Singapore market for carbon trade growing

Singapore’s carbon market is growing and new firms are setting up shop here on the back of increased interest in carbon trading in Asia.

Ministry of Finance Permanent Secretary Chan Lai Fung said yesterday Singapore’s position as a major international financial centre has attracted key players such as Tricorona and Gazprom, which are the world’s leading traders of carbon.

Today, there are about 30 carbon trading companies in Singapore, up from just a few a couple of years ago.

The global carbon trading market has been growing rapidly in recent years and is estimated to increase in value from about €90 billion (S$163 billion) in 2008 to nearly €1.2 trillion by 2020.

In Singapore, the Government supports the industry by providing grants to firms. The grants help defray the cost of developing the documentation needed for carbon credit projects that are certified by the United Nations under its Clean Development Mechanism (CDM) scheme.

In November 2008, Singapore registered its first CDM project, which involves the recovery of waste steam from a biomass cogeneration plant for the drying of waste. Currently, there are seven other CDM projects that have been submitted for validation, revealed Ms Chan.

‘Although the number of projects may not be large, they represent the industry’s commitment in support of the CDM initiative,’ she said.

To encourage carbon trading here, Singapore enhanced its scope of tax incentives last year to include such activities.

‘It reflects our confidence in the continued growth of the carbon trading market, and our belief that Singapore is well placed to leverage on this growth,’ said Ms Chan, who was speaking at Carbon Forum Asia, organised by the International Emissions Trading Association (IETA) and German firm Koelnmesse.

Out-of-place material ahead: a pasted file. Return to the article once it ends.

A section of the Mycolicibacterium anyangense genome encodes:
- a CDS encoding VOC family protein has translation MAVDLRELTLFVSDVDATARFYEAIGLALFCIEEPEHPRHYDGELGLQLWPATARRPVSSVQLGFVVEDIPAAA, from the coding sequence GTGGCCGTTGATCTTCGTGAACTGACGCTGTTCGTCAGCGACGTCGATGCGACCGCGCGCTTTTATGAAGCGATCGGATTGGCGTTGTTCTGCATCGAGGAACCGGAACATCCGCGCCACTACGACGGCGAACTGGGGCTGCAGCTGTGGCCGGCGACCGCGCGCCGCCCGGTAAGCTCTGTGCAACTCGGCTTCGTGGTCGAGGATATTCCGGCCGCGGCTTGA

IETA chief executive Henry Derwent said Singapore ‘has been understandably cautious about carbon markets (in the past)… but that is giving way to an understanding that in the medium term this has growth potential’.

Mr Derwent said he does not have hope that next month’s climate change meeting in Mexico will produce a global treaty that places a certain price on carbon. ‘But carbon markets will be as much shaped by other markets and global voluntary markets,’ he said.

It does not need a global climate treaty to function although that would add more certainty for the industry, he added.

BNP Paribas director of its carbon origination Asia unit Jean-Christophe Bougle, who attended the conference, said the industry is generally confident there will be a strong carbon market even beyond 2012, when the current trading framework under the Kyoto Protocol expires.

The market could transition into regional or domestic markets, he said. For example, New Zealand has set up its own carbon trading system, and countries like Japan and South Korea are in the process of doing so, which could promote trading in the Asia-Pacific region.

Carbon Forum Asia is one of the first events to kick off as part of Singapore International Energy Week, which began yesterday and ends on Nov 4. It brings together policymakers and businesses from a wide range of countries to discuss energy-related issues.

Source: The Straits Times

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